Hoppa yfir valmynd
Prime Minister's Office

Dinner for Diplomats 2006

Address
by Prime Minister Halldór Ásgrímsson
at Bessastaðir, March 24th 2006

Mr. President, Madame Moussaieff. Honoured guests, ladies and gentlemen.

I am certain that I speak for all of us as I thank the President and his wife for their hospitality and this magnificent dinner here at Bessastaðir tonight. That reminds me of the recent remarks by the President, where he asserted that distinguished guests that visited Bessastaðir, diplomats among them, greatly appreciated traditional Icelandic food, particularly skyr but also the so-called Thorri cuisine, which includes mutton cured in sour milk, cured shark and ram’s testicles.

When I heard these remarks of our host I was reminded of John Steinbeck, the American novelist, who said that a true diplomat was a gentleman who reflected twice before he said nothing. I shall let it be unsaid whether foreign diplomats and other distinguished guests have attained new highs in tact and courage or whether the popularity of the Thorri cuisine is one more example of the powers of globalisation. But I would consider it a remarkable achievement in marketing if sheep heads became a popular food in foreign lands.

In any case, we often speak of globalisation when we describe the currents that prevail in world events today. Icelandic companies have been active in participating in the international marketplace and their achievements have been nothing less than phenomenal. Let me say that I am proud of Icelandic entrepreneurs and I regret the negative commentary abroad as well as here at home, where our banking system and even or national economy are being called into question. The debate is generally unbalanced and full of misconceptions. The criticism of the banks often stems from their competitors. The simple fact is that the state of the banks is sound. This is not only my opinion but also that of the Central Bank, the Financial Supervisory Authority and all the major international credit rating agencies. The economy is also sound. Economic growth has been about 5 per cent a year in recent years, unemployment has been one of the lowest in the world, Treasury finances are in goods shape and public debt is low relative to other countries. Household debt has on the other hand increased but this is mirrored in rising assets, and household purchasing power has actually increased by 60 per cent for the last ten year.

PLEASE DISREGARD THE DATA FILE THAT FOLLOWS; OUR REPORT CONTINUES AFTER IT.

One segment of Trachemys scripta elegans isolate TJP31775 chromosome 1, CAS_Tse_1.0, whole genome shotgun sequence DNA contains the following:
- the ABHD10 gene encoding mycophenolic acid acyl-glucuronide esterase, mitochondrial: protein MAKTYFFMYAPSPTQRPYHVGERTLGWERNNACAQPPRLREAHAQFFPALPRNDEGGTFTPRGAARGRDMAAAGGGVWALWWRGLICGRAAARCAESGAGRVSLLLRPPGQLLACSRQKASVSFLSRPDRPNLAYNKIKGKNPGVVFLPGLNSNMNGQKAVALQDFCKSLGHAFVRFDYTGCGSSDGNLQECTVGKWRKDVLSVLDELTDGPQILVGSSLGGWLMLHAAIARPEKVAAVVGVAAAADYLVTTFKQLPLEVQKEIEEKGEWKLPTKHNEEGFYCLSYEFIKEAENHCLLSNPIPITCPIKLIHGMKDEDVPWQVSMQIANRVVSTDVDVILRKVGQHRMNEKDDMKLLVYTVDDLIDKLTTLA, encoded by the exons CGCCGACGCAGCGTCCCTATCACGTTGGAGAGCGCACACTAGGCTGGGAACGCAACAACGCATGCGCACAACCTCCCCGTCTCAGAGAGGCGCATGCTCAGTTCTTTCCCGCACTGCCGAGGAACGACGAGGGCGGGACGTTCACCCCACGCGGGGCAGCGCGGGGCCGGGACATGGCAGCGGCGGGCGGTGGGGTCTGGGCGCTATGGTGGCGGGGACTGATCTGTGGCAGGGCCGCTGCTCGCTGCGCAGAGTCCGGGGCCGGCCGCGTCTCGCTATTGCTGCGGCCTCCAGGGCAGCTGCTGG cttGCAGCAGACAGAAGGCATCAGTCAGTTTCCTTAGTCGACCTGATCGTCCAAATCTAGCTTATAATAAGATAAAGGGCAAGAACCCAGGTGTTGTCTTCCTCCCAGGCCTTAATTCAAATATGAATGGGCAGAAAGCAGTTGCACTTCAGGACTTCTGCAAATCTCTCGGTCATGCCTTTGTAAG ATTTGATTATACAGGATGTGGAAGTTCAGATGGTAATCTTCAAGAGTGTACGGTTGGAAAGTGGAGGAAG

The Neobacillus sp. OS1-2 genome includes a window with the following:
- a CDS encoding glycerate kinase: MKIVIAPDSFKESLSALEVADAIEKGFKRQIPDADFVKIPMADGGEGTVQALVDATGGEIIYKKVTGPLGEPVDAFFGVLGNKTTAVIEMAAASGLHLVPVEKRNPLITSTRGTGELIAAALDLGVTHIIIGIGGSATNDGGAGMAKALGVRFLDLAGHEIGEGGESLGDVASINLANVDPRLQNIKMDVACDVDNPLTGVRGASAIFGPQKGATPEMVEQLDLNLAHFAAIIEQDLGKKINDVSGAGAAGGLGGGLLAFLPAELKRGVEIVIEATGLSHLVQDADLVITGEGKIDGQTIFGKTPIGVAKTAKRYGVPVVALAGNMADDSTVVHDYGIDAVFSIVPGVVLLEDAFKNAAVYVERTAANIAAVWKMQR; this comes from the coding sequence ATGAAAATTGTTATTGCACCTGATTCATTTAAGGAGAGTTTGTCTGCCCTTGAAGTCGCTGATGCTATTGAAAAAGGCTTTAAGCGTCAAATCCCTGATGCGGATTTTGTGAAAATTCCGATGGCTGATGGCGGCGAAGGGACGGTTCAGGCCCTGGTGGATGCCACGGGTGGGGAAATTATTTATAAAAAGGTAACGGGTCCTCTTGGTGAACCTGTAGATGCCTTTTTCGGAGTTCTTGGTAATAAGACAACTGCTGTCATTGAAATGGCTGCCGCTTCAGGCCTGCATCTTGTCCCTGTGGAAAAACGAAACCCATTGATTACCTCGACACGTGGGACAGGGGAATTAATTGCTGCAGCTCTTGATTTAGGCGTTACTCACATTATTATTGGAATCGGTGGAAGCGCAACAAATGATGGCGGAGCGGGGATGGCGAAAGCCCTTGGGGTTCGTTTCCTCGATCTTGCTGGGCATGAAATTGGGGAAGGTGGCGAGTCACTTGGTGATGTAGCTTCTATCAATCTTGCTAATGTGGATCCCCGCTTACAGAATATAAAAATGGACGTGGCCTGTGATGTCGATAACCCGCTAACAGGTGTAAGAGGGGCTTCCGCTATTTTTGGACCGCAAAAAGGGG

The criticism emanating from abroad stems in part from a lack of understanding of Icelandic special circumstances. In a small economy, ratios can be deceiving. For example, we are currently in the midst of the largest construction project in Icelandic history in the eastern part of the country. This project has a large but temporary impact on our small economy. This is understandable, but not to one and all. It took us a long time and protracted negotiations to achieve recognition for Iceland’s special position that led to the Kyoto Protocol. A special clause relating to Iceland was finally agreed to, which enables us to harness environmentally friendly energy for our industries. These are large and important figures for our economy but hardly measurable in a global context. The same may be said of the activities of the banks here. Their operations are large in an Icelandic context but small in an international setting. A discussion of the state of the banks generally centres on their debts but speaks little of their assets.

It is often stated that we are skating on thin ice. But let us bear in mind that diplomacy is the art of skating on thin ice without getting into deep water. And there is no reason to think that we are getting into deep water. The events of these past few days have, however, clearly demonstrated to us how a small currency can be vulnerable in the free flow of international financial markets. We will of course learn our lesson in this regard.